There have been claims that Russia has been looking to upgrade its Open Skies aircraft with improved cameras and other sensors that would allow them to gather imagery with potentially great granular intelligence value, something not in keeping with the spirit of the agreement, as well. The Trump Administration did briefly attempt to block certification of Russia's new Tu-214ON Open Skies aircraft, but relented in the end and the first one of these planes conducted a mission in the United States in April 2019. Despite initial reports that the Tu-214ONs might carry all-new sensors, including a synthetic aperture imaging radar, these planes have now entered service with the same upgraded digital camera package found on the Kremlin's older Tu-154M-LK-1 plane.
"Make no mistake, Congress is aware of some treaty implementation concerns regarding Russia. Russia continues to operate in unexpected ways. Therefore, I support the Administration's efforts to ensure full applicability of the Treaty to Kaliningrad and to the Georgian territories of Abkhazia and South Ossetia, and I support the restrictions put in place on Russian flights over the United States in response," Engel explains, not even mentioning the aircraft certification issue. "But it is clear that these implementation concerns do not rise to the level of material breach of the Treaty, an excuse that is being peddled as the potential reason for withdrawal."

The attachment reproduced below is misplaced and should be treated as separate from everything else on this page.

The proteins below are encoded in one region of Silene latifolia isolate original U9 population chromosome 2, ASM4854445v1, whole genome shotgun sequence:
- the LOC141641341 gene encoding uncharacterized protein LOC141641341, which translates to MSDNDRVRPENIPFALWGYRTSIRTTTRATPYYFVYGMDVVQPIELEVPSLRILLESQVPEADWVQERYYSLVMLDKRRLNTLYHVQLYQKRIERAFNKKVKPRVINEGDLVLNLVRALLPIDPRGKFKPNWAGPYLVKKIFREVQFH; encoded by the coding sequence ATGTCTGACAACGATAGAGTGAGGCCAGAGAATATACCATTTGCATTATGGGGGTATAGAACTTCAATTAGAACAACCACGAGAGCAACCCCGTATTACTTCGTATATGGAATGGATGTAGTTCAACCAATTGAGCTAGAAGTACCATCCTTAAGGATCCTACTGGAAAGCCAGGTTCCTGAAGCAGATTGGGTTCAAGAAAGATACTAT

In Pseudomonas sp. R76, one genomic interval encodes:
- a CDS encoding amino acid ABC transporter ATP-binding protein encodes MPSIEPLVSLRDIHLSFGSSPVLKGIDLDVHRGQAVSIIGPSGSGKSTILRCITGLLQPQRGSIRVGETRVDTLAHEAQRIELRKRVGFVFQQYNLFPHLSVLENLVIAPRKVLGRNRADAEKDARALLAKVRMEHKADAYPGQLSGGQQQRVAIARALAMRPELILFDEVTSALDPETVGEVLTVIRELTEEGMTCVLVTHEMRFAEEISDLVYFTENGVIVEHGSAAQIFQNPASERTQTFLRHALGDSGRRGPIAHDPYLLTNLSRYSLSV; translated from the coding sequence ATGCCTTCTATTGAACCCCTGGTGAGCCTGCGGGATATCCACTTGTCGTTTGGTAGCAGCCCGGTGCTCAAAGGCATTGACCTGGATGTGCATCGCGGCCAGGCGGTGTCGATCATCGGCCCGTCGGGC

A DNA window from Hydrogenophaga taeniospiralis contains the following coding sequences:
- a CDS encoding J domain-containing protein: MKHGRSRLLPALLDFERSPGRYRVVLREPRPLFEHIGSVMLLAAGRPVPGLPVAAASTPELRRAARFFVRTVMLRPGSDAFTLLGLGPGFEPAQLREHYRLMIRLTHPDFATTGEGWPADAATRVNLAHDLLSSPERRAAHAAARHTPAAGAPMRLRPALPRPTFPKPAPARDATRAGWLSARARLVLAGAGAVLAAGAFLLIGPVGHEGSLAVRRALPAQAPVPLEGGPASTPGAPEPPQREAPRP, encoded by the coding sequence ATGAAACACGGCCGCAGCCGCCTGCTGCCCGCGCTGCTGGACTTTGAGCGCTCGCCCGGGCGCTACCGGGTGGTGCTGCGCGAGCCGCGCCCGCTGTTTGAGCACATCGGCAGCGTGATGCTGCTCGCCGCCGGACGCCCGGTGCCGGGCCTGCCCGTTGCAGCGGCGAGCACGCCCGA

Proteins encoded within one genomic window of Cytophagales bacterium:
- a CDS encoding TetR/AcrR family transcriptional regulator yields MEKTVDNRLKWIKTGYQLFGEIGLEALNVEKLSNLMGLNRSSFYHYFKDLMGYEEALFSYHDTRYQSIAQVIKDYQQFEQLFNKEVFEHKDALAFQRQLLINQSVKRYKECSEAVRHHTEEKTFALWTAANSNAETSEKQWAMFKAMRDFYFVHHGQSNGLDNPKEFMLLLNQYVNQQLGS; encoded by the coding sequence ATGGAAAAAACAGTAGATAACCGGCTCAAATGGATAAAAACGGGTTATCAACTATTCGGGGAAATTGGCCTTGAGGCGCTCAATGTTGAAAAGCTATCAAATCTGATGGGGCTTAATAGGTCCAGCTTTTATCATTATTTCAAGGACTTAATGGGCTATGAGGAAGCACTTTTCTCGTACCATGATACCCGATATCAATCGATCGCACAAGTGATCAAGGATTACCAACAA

It is worth noting that the dispute over flights over Abkhazia and South Ossetia is a multi-layered issue stemming from Russia's recognition of these breakaway parts of Georgia as independent countries. The Open Skies Treaty prevents flights within six miles of a non-member state.